I’m now writing the first of the special Self-Publishing lessons for HTTS. It’ll be Lesson 7 in the public course (Kindle-Nook-iTunes if possible-print). And Lesson 6B in the Legacy course, because I’m a complete wuss and I don’t want to have to totally rebuild the entire course across 12 variations every time I add one of these four new lessons.
This lesson is about how to keep yourself out of the genre box of only writing one character, one series, and one kind of story for your entire career (unless, hey, that’s what you want to do, in which case, have fun with that). How, instead, to write every book you’re passionate about, love madly, dream and breathe and hunger for, no matter what each of those books is about, where it fits in any marketer’s Big List Of Crappy, Confining Genres—and how to still bring most of your readers along with you.
You can’t bring them all. But even if you write one character, one series, and one kind of story, you aren’t going to keep every reader you get.
So if you’re hungry to write everything you can imagine, I’m writing the walkthrough now on how you can keep your core readers as you leap from genre to genre, story to story, and universe to universe.
And you don’t have to change your name every time you change your genre.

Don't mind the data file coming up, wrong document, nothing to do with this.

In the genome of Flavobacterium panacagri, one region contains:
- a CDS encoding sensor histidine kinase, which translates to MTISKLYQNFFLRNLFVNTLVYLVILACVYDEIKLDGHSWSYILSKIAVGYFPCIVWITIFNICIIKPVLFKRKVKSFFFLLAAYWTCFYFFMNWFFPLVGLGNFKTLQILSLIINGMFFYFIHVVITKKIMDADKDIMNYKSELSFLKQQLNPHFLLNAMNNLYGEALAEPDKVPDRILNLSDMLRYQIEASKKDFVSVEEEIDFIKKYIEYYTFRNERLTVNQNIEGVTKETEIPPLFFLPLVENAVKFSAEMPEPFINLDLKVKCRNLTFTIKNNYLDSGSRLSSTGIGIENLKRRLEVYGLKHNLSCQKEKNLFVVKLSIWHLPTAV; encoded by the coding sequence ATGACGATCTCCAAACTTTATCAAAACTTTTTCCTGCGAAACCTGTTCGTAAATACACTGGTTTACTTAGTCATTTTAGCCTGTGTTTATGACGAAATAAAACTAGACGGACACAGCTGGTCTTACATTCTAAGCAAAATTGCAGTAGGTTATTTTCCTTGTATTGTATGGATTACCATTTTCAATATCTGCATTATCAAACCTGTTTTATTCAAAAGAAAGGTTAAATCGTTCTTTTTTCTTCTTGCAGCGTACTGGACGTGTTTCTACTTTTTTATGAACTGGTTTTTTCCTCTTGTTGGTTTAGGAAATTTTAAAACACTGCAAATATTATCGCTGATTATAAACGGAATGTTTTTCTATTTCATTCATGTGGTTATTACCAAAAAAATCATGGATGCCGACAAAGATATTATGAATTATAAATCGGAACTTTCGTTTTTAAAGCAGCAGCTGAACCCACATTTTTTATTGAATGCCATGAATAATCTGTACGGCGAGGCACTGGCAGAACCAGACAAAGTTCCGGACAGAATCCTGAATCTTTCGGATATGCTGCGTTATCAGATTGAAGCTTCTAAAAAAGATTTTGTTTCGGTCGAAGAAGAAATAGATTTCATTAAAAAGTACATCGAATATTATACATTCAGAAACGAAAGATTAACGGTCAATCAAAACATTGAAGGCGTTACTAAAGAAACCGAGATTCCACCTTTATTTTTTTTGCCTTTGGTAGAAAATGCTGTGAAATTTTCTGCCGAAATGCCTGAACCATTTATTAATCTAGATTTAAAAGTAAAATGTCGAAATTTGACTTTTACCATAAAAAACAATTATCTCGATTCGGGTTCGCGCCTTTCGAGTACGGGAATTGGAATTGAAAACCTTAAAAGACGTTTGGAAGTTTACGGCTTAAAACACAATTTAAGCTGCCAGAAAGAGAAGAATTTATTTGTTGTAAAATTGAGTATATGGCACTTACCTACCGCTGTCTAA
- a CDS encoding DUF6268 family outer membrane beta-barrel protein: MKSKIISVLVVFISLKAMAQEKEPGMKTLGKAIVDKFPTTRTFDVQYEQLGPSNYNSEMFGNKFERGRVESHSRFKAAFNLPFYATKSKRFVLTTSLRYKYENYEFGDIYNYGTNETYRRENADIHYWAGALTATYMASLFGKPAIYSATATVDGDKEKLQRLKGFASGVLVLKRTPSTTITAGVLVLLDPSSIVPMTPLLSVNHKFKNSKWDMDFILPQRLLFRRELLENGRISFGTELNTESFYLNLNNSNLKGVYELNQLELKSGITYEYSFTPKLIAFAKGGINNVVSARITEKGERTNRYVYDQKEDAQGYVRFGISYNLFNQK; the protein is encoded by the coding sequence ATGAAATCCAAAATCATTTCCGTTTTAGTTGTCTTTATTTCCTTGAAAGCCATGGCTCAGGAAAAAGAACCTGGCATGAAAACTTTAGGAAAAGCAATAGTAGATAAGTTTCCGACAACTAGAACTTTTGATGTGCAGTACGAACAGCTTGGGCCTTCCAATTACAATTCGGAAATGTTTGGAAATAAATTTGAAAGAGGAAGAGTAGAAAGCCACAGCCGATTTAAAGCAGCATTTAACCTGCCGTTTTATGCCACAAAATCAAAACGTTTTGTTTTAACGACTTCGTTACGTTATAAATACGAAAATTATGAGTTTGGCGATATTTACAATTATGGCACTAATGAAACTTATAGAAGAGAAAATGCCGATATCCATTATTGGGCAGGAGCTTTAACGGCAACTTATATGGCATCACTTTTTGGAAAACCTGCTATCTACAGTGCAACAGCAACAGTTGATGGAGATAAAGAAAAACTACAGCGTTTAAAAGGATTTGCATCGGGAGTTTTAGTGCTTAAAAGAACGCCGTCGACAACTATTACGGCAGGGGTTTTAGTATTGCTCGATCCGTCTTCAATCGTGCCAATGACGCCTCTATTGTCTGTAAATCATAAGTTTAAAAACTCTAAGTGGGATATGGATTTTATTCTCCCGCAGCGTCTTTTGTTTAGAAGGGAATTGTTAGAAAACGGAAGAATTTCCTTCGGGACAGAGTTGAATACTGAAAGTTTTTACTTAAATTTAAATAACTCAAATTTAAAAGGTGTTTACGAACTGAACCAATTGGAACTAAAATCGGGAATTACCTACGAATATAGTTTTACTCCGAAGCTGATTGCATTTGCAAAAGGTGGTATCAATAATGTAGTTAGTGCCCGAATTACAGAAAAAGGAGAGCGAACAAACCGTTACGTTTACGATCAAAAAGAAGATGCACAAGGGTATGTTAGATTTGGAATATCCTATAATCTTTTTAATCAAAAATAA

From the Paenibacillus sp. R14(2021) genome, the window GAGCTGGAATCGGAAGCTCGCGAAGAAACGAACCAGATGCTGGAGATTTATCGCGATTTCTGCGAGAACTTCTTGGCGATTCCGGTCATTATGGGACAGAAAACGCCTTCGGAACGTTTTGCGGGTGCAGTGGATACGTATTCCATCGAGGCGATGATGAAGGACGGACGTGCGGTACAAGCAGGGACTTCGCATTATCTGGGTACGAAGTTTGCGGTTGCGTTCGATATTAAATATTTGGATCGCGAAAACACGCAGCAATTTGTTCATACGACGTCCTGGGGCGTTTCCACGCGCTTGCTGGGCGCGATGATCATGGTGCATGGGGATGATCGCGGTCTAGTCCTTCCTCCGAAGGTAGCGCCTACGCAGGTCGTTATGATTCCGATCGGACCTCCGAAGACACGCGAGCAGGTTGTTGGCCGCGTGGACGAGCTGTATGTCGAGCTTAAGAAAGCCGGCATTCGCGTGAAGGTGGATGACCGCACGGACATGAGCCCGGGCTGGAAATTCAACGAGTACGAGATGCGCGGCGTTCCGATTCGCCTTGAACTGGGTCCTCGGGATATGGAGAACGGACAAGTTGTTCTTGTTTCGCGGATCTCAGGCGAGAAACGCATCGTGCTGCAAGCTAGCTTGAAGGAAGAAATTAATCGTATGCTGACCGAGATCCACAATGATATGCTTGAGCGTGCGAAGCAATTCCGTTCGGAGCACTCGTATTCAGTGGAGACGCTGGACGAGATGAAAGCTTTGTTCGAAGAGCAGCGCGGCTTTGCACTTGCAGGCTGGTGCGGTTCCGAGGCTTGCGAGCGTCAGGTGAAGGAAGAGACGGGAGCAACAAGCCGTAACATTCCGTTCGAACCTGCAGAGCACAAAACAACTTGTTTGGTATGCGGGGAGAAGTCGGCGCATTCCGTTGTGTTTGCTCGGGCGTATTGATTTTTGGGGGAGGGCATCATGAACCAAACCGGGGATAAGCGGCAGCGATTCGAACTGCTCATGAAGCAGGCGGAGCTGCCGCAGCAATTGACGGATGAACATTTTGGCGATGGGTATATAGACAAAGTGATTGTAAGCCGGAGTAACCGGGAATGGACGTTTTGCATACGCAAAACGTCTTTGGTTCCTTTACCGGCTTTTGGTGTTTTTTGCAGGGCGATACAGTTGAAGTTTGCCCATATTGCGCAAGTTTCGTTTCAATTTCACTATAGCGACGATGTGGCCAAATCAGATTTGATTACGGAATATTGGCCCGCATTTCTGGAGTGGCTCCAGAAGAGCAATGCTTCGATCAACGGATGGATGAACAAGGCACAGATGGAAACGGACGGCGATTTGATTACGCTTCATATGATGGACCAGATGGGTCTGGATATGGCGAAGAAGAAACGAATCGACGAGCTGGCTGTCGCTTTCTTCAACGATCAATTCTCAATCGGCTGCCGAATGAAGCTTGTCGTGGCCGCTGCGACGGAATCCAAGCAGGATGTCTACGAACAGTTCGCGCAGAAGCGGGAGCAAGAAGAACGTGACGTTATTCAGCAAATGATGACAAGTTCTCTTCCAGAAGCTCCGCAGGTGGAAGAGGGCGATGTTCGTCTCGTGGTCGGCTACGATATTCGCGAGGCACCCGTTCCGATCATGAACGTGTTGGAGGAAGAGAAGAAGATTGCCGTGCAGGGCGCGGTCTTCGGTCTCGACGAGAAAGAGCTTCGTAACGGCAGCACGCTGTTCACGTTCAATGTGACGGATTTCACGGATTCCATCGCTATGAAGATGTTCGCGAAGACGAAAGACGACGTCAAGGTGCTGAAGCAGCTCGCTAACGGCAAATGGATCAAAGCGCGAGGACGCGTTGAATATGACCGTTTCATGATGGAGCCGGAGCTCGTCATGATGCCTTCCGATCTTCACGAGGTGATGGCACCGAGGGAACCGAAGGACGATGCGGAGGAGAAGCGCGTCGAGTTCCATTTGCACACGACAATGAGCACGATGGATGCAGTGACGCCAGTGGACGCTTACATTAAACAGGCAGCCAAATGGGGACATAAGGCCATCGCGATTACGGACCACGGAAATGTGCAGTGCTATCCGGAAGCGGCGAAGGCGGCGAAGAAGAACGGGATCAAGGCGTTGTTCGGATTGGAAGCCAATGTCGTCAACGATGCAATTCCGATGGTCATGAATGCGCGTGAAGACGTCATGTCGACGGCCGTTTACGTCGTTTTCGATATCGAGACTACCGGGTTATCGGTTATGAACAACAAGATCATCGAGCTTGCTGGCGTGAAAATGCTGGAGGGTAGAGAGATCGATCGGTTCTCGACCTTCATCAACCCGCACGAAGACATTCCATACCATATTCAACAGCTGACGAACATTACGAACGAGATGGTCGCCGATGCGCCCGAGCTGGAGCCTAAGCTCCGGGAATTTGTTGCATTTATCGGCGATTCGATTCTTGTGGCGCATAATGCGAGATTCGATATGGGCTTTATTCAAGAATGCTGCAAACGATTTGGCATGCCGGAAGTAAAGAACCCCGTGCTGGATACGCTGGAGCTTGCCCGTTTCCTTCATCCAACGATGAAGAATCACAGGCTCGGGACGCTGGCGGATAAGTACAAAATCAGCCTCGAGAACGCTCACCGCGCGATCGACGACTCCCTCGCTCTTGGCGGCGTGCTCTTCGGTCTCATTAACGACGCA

I’m excited about this lesson. I paid big-time to learn it, but the price was worth it. I hope to have it done and available in Legacy HTTS by the end of this week.
I was hoping you or perhaps others could shed some light on this: Research. As I work on my novels and their different “genres” There’s always research that needs to be done so that your story isn’t tossed aside as unbelievable. I know that when reading fiction, most people can suspend some belief for the sake of the story. However, I see on some reviews of books, that some people pick at the fact that something that happened in the novel was not true to life–or an element of it, anyway. In adult novels, “No” doesn’t really mean “No,” or a certain scene that wouldn’t be condoned in real life occurs–but as the reader, I can understand the nature of the novel and go with it. What’s your take on how far you push that believable/non-believable issue? I’m finding that being “correct” in my novels can sometimes bind me down and the story sounds too clinical or too mechanical. Thanks so much for you feedback.
This is something I deal at length and across a number of lessons using different techniques in How To Think Sideways. There’s no quick or easy answer, but the best rule of thumb I can give you is this:
Focus on what your characters want, need, and are fighting to attain, and only do the research that you require to place the best obstacles in their paths, and to allow them to win their way free of those obstacles honestly and without cheating the reader.
Holly, I have a question, especially since we have self-publishing at our disposal. There is a “sequel” written to an old classic novel, and it was not reviewed highly on Amazon–2 out of 5 stars. Out of 88 reviews, 48 did not care for the work, characters, or how it ended. Could another author create another sequel and put it out there? Is that in good taste, do you think? Could it work? Any thoughts would be welcome. Thanks so much for your input.